As it turns out, the same “ever-loving Iowa stubborness” that Meredith Wilson wrote about in The Music Man was in his very own DNA twice over, having not only been born in the Midwestern state of down-to-Earth hard workers but also at the right time of year to qualify him as a stubborn Taurus bull.
By channeling that stubborness into his smash 1957 Broadway musical and holding onto it all the way up through the making of the 1962 film, Wilson ensured that the result of his labors would result in classic movie musical perfection. And you don't even need to take this critic's word for its merits as forty-three years later, The Music Man was included as one of the Library of Congress' National Film Registry titles for preservation as a historically significant work of American artistry.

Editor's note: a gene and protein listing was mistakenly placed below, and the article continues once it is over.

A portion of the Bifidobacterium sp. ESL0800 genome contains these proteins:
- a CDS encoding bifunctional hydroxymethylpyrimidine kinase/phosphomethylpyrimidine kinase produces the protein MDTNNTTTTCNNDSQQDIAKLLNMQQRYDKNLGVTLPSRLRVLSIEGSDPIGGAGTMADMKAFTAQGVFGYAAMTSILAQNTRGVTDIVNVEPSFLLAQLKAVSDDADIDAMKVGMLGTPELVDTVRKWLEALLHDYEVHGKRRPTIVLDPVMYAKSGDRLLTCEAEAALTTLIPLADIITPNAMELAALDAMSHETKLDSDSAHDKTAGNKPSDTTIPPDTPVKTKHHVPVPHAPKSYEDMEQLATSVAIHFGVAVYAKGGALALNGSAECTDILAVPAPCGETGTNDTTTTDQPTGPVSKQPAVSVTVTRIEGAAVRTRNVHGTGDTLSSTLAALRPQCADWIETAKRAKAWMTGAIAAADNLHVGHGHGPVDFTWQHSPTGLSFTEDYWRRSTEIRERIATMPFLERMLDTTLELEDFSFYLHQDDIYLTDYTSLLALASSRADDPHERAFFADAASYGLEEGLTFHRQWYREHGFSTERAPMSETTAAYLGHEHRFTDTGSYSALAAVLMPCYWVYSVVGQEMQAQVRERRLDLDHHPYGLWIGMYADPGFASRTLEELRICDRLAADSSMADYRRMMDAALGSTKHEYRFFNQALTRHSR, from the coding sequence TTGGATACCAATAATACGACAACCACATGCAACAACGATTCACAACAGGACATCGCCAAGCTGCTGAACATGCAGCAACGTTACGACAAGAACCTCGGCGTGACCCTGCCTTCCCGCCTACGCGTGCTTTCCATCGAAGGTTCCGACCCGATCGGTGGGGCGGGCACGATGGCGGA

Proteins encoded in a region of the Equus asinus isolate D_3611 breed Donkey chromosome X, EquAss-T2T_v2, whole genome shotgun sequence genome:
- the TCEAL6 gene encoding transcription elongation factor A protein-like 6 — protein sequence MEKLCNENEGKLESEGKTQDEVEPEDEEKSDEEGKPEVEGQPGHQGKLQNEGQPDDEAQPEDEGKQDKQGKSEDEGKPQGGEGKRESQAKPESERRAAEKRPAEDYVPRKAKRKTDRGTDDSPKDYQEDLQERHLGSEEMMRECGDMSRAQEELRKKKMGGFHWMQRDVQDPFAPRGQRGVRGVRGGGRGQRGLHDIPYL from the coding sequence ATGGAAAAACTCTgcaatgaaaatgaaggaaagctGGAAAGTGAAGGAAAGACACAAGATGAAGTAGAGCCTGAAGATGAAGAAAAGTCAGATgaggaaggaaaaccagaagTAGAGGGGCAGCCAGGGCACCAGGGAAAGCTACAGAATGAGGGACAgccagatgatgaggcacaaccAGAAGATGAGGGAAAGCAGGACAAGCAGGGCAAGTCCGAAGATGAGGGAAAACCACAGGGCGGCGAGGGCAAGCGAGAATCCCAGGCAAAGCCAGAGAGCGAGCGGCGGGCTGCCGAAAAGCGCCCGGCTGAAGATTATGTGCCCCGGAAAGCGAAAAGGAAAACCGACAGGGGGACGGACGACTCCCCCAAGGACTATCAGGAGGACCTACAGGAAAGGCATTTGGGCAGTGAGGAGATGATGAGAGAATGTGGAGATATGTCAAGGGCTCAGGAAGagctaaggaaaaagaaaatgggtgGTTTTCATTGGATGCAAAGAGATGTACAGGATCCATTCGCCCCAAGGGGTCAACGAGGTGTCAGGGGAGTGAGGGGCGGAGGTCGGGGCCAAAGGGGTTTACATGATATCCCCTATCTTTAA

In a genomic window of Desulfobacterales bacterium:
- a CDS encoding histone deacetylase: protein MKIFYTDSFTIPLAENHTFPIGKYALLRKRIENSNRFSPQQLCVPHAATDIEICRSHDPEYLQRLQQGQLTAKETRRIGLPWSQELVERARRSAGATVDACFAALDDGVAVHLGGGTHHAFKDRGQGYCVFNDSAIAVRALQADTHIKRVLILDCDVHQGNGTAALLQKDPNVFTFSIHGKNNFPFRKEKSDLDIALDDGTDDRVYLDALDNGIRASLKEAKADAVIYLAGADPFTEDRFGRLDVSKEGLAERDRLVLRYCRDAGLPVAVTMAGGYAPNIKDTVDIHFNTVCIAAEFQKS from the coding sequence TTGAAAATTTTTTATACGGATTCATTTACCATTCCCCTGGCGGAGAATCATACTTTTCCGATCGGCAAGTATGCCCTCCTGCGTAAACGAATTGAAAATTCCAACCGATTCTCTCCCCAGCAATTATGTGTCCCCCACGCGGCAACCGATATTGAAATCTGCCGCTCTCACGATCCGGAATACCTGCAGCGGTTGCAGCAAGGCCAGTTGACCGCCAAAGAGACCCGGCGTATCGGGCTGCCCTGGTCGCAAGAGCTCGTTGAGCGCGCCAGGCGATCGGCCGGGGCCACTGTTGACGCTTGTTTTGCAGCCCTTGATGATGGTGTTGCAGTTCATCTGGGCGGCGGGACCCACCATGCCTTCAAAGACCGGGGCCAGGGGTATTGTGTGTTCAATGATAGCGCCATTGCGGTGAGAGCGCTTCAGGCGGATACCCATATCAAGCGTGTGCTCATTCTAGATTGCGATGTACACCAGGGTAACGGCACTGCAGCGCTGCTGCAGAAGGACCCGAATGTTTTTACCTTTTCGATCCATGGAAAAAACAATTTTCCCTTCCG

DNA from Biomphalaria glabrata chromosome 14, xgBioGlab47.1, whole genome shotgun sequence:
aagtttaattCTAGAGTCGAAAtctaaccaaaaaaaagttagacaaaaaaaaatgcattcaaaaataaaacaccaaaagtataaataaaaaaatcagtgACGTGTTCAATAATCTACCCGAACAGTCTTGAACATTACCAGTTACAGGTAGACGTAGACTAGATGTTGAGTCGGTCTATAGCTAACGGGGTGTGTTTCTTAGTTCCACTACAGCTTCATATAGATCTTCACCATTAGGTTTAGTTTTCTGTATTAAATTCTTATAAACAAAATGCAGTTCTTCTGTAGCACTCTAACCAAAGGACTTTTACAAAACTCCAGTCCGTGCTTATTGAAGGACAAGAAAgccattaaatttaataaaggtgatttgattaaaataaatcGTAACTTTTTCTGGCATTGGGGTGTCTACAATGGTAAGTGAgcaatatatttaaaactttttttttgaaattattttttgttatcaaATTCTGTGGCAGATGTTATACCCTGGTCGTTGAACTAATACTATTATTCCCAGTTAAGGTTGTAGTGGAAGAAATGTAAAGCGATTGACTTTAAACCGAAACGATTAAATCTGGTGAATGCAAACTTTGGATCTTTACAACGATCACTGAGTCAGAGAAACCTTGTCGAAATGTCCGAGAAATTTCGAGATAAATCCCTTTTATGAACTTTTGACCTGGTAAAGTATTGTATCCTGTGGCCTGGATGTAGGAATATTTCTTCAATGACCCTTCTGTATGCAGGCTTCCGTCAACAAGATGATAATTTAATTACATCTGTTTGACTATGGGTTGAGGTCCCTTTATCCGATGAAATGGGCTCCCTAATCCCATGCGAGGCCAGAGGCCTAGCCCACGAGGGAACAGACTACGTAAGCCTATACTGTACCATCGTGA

Likewise undoubtedly the reason the musical worked so well both on stage and screen is because of its pitch perfect casting of then supporting or B-movie player Robert Preston who'd never sang before in his career up until that point. However, he was so dynamic in his role that even when Jack Warner of Warner Brothers tried to talk Cary Grant into taking over the role of the traveling con man who sells fake marching band gear to prevent youthful bad behavior, Grant declined because he even knew that it had to be Preston.
And although the legendary blue-eyed crooner Frank Sinatra was also in contention since Warner Brothers feared that the lack of a strong name would hurt the box office, ultimately Wilson was the stubborn holdout ensuring that the film literally wouldn't be a film without Preston and figuratively he was right.
Captured in exquisite Blu-ray that pushes the quality of everything to unparalleled heights, the Warner Brothers disc just begins like an anticipatory audience member who can't deal with a menu when Preston's hilarious turn is waiting just beyond it.